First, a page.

They've toured the SEALs' facilities, shot weaponry, meandered through obstacle courses and watched training regimens.
Months ago, the Pirates solidified plans to take a group to the Naval Amphibious Base on Monday. At the time, no one could have imagined how impeccable the timing would be.
Fewer than 24 hours after Navy SEALs infiltrated a Pakistani compound and killed al Qaeda leader Osama bin Laden, 27 members of the Pirates organization stepped foot on the base where those same SEALs once trained. And the significance of that was not lost on anyone who was a part of the morning visit.
"Those guys were upbeat and proud of their brother SEALs for the job that they did yesterday," said pitcher Paul Maholm. "You could tell that there was a little pep to their step. It was cool for us to kind of say thank you for all they do for us."
"It was a neat day," added bench coach Jeff Banister, "to see how proud these guys were to be Navy SEALs."
For security reasons, the SEALs were unable to share other details that they had received since President Barack Obama addressed the nation on Sunday night.
"But when we did bring it up, they had smirks on their faces," said first baseman Steve Pearce. "They were proud. You could tell."
The Pirates' connection to the Navy SEALs goes back to 2003, when one of the club's Minor League trainers left to go work for the special operations force. Beginning in '04, athletic trainers Brad Henderson and Mike Sandoval began organizing team groups to visit the base.
Through this, members of the organization formed a particularly strong bond with John McTighe, now a retired Navy SEALs captain, who is from Western Pennsylvania. McTighe, as Henderson explained, is a "huge Pirates fan."
The visits became yearly, and more recently, the Pirates have encouraged other Major League teams to go during their stops in San Diego. A number of teams have taken advantage of the opportunity.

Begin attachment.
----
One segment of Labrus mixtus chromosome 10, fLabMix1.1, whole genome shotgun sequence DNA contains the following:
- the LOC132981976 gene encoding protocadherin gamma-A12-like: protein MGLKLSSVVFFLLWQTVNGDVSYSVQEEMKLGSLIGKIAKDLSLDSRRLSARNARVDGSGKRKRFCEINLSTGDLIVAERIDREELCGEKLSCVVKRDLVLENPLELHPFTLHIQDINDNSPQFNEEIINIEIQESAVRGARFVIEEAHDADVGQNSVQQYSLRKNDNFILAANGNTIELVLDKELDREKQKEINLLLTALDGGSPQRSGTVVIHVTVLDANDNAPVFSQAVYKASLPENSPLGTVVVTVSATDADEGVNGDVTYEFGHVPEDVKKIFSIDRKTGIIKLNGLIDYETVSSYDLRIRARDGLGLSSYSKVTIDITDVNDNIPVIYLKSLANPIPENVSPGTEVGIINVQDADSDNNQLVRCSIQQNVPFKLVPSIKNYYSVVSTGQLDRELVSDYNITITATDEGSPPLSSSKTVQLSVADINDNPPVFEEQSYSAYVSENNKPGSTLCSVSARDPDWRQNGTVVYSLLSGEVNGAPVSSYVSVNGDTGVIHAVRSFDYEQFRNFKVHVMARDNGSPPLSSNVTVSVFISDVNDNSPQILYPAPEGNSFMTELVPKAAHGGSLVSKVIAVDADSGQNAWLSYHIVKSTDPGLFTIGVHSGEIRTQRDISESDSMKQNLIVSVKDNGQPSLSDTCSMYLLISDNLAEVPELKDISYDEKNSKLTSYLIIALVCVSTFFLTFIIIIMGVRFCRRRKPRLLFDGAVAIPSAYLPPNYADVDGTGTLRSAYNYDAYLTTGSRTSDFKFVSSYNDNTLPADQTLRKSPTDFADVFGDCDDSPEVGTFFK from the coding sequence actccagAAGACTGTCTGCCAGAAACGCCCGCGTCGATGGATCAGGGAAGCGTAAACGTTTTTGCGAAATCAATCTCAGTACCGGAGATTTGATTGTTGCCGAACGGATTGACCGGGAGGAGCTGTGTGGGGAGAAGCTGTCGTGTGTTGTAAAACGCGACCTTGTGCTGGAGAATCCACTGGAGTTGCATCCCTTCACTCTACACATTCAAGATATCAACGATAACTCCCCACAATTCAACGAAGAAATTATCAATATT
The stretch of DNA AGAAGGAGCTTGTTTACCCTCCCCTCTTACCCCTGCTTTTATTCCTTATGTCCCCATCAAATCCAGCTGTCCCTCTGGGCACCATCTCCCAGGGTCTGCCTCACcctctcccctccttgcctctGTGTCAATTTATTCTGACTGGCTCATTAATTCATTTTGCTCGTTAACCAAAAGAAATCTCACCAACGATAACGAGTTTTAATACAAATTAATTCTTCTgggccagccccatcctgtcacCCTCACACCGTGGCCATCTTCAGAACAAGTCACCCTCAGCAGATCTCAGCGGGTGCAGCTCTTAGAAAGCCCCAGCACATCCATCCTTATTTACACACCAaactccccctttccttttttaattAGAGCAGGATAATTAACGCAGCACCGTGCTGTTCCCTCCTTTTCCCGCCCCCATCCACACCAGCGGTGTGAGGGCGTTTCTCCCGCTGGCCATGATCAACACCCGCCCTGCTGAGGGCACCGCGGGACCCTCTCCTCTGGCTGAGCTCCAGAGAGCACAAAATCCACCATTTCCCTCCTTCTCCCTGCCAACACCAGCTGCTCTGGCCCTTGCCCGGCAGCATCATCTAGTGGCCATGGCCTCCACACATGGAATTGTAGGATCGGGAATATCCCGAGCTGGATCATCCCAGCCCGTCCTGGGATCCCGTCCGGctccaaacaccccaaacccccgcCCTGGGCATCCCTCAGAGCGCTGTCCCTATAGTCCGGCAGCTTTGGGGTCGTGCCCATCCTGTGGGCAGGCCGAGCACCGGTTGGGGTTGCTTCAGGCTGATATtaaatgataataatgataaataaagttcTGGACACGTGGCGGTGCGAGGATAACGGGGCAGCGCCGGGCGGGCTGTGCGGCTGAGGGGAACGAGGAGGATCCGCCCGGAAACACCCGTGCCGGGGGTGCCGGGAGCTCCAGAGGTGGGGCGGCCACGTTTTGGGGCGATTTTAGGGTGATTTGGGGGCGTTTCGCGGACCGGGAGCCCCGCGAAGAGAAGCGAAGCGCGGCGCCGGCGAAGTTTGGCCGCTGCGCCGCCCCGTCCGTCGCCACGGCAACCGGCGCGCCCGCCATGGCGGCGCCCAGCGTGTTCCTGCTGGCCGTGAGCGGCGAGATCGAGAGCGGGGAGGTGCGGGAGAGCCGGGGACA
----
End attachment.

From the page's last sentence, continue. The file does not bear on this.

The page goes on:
As a way of thanking the SEALs for opening up their facility, teams have left autographed items to be auctioned off. Last year, the SEALs raised $90,000 from the memorabilia and donated those funds to families of fallen soldiers.
"It gives you a lot of perspective about going 0-for-4 in a night," Pearce said. "They are the real heroes."
This year's group spent the majority of its time with SEALs team No. 3 and special boat team No. 12. With the latter, players and staff split up into two boats and enjoyed rides with speeds of about 40-45 mph.
A few members of the SEALs joined the Pirates at PETCO Park for Monday's game against the Padres and were invited onto the field to watch batting practice.
Though the Pirates are no longer the only team that now visits the Coronado Island base, the SEALs found it fitting, too, that it was the Pirates who stopped over amid such a momentous event for the United States military.
"We have a past with the Navy guys down there," Pearce said. "They told us that there was no other team they'd rather have there then the Pittsburgh Pirates, just because we started the visits. It was a powerful moment for those guys."
"They said the Pirates really are the Navy SEALs' baseball team," Henderson said. "They said it's really nice to have us there on the day after they got bin Laden. It was special to be there."
Jenifer Langosch is a reporter for MLB.com. Read her blog, By Gosh, It's Langosch, and follow her on Twitter @LangoschMLB. This story was not subject to the approval of Major League Baseball or its clubs.